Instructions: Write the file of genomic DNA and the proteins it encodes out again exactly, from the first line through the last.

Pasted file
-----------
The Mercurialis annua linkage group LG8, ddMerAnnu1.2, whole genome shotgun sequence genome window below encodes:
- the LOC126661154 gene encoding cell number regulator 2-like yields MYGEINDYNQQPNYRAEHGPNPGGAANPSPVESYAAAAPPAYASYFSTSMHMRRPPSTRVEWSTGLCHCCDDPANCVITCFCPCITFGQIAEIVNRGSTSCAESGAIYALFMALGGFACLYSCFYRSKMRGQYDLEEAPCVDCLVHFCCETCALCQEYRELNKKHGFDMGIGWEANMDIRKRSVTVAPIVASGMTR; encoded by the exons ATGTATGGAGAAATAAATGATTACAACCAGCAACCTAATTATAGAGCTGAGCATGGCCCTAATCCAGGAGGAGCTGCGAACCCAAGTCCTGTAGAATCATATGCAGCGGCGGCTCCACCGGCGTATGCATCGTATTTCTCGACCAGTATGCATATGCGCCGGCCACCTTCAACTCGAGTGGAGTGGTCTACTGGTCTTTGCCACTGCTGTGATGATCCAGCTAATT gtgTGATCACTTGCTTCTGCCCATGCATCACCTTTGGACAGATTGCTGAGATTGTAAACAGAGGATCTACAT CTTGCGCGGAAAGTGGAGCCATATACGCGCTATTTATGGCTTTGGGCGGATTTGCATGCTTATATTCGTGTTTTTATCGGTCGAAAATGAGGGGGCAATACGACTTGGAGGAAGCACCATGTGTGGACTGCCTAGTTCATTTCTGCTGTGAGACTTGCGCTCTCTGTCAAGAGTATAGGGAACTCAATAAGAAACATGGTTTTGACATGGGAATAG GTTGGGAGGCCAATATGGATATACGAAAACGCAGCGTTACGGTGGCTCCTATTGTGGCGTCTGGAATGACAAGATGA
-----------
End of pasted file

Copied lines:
The Mercurialis annua linkage group LG8, ddMerAnnu1.2, whole genome shotgun sequence genome window below encodes:
- the LOC126661154 gene encoding cell number regulator 2-like yields MYGEINDYNQQPNYRAEHGPNPGGAANPSPVESYAAAAPPAYASYFSTSMHMRRPPSTRVEWSTGLCHCCDDPANCVITCFCPCITFGQIAEIVNRGSTSCAESGAIYALFMALGGFACLYSCFYRSKMRGQYDLEEAPCVDCLVHFCCETCALCQEYRELNKKHGFDMGIGWEANMDIRKRSVTVAPIVASGMTR; encoded by the exons ATGTATGGAGAAATAAATGATTACAACCAGCAACCTAATTATAGAGCTGAGCATGGCCCTAATCCAGGAGGAGCTGCGAACCCAAGTCCTGTAGAATCATATGCAGCGGCGGCTCCACCGGCGTATGCATCGTATTTCTCGACCAGTATGCATATGCGCCGGCCACCTTCAACTCGAGTGGAGTGGTCTACTGGTCTTTGCCACTGCTGTGATGATCCAGCTAATT gtgTGATCACTTGCTTCTGCCCATGCATCACCTTTGGACAGATTGCTGAGATTGTAAACAGAGGATCTACAT CTTGCGCGGAAAGTGGAGCCATATACGCGCTATTTATGGCTTTGGGCGGATTTGCATGCTTATATTCGTGTTTTTATCGGTCGAAAATGAGGGGGCAATACGACTTGGAGGAAGCACCATGTGTGGACTGCCTAGTTCATTTCTGCTGTGAGACTTGCGCTCTCTGTCAAGAGTATAGGGAACTCAATAAGAAACATGGTTTTGACATGGGAATAG GTTGGGAGGCCAATATGGATATACGAAAACGCAGCGTTACGGTGGCTCCTATTGTGGCGTCTGGAATGACAAGATGA